Submerged macrophytes play a key role in north temperate shallow lakes by stabilising clear-water conditions. Eutrophication has resulted in macrophyte loss and shifts to turbid conditions in many lakes. Considerable efforts have been devoted to shallow lake restoration in many countries, but long-term success depends on a stable recovery of submerged macrophytes. However, recovery patterns vary widely and remain to be fully understood. We hypothesize that reduced external nutrient loading leads to an intermediate recovery state with clear spring and turbid summer conditions similar to the pattern described for eutrophication. In contrast, lake internal restoration measures can result in transient clear-water conditions both in spring and summer and reversals to turbid conditions. Furthermore, we hypothesize that these contrasting restoration measures result in different macrophyte species composition, with added implications for seasonal dynamics due to differences in plant traits. To test these hypotheses, we analysed data on water quality and submerged macrophytes from 49 north temperate shallow lakes that were in a turbid state and subjected to restoration measures. To study the dynamics of macrophytes during nutrient load reduction, we adapted the ecosystem model PCLake. Our survey and model simulations revealed the existence of an intermediate recovery state upon reduced external nutrient loading, characterised by spring clear-water phases and turbid summers, whereas internal lake restoration measures often resulted in clear-water conditions in spring and summer with returns to turbid conditions after some years. External and internal lake restoration measures resulted in different macrophyte communities. The intermediate recovery state following reduced nutrient loading is characterised by a few macrophyte species (mainly pondweeds) that can resist wave action allowing survival in shallow areas, germinate early in spring, have energy-rich vegetative propagules facilitating rapid initial growth and that can complete their life cycle by early summer. Later in the growing season these plants are, according to our simulations, outcompeted by periphyton, leading to late-summer phytoplankton blooms. Internal lake restoration measures often coincide with a rapid but transient colonisation by hornworts, waterweeds or charophytes. Stable clear-water conditions and a diverse macrophyte flora only occurred decades after external nutrient load reduction or when measures were combined.
  • Frontiers in Microbiology

    Local functioning, landscape structuring: drivers of soil microbial community structure and function in peatlands

    Sven Teurlincx, Amber Heijboer, Annelies Veraart, George Kowalchuk, Steven A.J. Declerck
    Agricultural peatlands are essential for a myriad of ecosystem functions and play an important role in the global carbon (C) cycle through C sequestration. Management of these agricultural peatlands takes place at different spatial scales, ranging from local to landscape management, and drivers of soil microbial community structure and function may be scale-dependent. Effective management for an optimal biogeochemical functioning thus requires knowledge of the drivers on soil microbial community structure and functioning, as well as the spatial scales upon which they are influenced. During two field campaigns, we examined the importance of different drivers (i.e., soil characteristics, nutrient management, vegetation composition) at two spatial scales (local vs. landscape) for, respectively, the soil microbial community structure (determined by PLFA) and soil microbial community functional capacity (as assessed by CLPP) in agricultural peatlands. First, we show by an analysis of PLFA profiles that the total microbial biomass changes with soil moisture and relative C:P nutrient availability. Secondly, we showed that soil communities are controlled by a distinct set of drivers at the local, as opposed to landscape, scale. Community structure was found to be markedly different between areas, in contrast to community function which showed high variability within areas. We further found that microbial structure appears to be controlled more at a landscape scale by nutrient-related variables, whereas microbial functional capacity is driven locally through plant community feedbacks. Optimal management strategies within such peatlands should therefore consider the scale-dependent action of soil microbial community drivers, for example by first optimizing microbial structure at the landscape scale by targeted areal management, and then optimizing soil microbial function by local vegetation management.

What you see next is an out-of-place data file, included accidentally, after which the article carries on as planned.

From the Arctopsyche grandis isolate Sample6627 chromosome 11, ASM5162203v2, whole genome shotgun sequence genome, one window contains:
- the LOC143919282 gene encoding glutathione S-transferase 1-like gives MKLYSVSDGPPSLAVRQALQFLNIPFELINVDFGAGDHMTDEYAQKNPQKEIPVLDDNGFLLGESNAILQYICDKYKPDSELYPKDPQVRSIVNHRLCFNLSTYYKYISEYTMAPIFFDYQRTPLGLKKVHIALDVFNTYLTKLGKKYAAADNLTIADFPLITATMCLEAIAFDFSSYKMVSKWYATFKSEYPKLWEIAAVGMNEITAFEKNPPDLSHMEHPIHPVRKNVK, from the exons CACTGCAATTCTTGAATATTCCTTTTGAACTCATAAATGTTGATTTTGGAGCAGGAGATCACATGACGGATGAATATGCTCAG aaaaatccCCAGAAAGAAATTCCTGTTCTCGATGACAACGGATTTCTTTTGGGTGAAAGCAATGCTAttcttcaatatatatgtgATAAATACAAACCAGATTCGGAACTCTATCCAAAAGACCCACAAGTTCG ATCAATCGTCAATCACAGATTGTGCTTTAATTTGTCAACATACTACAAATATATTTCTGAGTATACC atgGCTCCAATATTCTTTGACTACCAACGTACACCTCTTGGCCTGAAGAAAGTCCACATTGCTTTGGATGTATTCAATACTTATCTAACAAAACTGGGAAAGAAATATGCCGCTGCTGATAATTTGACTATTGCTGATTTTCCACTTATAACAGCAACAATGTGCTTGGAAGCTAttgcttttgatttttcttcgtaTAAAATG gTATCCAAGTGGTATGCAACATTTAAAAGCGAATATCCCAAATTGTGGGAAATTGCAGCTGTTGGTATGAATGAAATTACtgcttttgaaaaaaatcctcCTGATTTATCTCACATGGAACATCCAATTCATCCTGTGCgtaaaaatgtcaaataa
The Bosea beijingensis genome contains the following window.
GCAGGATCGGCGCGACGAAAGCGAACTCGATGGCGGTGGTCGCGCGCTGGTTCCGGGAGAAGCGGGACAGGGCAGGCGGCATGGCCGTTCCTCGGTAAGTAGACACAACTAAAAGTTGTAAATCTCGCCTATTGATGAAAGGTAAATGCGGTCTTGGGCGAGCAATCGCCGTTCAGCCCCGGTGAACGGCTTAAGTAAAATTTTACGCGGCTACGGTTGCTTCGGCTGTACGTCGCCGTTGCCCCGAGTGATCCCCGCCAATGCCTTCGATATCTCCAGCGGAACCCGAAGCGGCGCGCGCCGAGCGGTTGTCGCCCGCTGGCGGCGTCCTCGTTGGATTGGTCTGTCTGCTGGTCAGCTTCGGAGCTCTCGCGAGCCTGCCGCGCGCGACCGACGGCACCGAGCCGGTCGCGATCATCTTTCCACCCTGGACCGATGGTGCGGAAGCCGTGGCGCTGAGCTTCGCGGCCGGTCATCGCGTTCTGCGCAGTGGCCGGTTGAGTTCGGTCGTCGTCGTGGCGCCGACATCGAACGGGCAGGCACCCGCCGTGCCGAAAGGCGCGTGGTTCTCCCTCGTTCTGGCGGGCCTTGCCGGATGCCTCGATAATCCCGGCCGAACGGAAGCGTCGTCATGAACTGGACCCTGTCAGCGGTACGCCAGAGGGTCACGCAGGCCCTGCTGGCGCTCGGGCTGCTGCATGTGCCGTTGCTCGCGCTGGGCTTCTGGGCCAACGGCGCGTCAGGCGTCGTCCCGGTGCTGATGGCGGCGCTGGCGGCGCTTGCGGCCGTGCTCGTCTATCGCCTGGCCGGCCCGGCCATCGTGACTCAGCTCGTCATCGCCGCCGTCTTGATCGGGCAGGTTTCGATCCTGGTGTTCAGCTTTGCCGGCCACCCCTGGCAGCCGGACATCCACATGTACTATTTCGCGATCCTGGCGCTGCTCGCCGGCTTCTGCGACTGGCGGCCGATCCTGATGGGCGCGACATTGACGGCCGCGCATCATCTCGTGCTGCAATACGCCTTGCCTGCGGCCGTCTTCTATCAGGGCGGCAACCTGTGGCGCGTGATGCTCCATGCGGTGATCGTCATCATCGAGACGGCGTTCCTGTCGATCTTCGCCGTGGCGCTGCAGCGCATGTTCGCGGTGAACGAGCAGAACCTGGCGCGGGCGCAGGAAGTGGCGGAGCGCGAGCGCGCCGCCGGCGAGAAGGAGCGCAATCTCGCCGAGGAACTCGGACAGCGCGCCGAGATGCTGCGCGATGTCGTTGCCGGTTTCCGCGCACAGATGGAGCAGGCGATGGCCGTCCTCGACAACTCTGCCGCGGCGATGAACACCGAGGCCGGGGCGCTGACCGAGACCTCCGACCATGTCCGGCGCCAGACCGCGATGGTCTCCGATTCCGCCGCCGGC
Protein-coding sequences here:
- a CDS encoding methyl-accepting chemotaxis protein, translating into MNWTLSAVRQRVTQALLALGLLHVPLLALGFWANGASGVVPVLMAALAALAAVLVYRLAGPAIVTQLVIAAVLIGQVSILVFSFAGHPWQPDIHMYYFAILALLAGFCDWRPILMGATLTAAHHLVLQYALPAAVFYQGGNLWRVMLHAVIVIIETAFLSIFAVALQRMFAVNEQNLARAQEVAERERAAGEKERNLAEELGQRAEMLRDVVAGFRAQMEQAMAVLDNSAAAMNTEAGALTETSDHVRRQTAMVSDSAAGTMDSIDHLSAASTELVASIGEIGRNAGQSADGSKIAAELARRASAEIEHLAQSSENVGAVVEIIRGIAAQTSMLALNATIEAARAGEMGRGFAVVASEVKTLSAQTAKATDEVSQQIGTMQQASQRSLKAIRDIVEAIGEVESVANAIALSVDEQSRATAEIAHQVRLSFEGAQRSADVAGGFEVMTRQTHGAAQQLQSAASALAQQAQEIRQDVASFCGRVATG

• Ecology Letters

    Species sorting and stoichiometric plasticity control community C:P ratio of first-order aquatic consumers

    Sven Teurlincx, Mandy Velthuis, D. Seroka, Lynn Govaert, Ellen Van Donk, Dedmer Van de Waal, Steven A.J. Declerck
    Ecological stoichiometry has proven to be invaluable for understanding consumer response to changes in resource quality. Although interactions between trophic levels occur at the community level, most studies focus on single consumer species. In contrast to individual species, communities may deal with trophic mismatch not only through elemental plasticity but also through changes in species composition. Here, we show that a community of first-order consumers (e.g. zooplankton) is able to adjust its stoichiometry (C:P) in response to experimentally induced changes in resource quality, but only to a limited extent. Furthermore, using the Price equation framework we show the importance of both elemental plasticity and species sorting. These results illustrate the need for a community perspective in ecological stoichiometry, requiring consideration of species-specific elemental composition, intraspecific elemental plasticity and species turnover.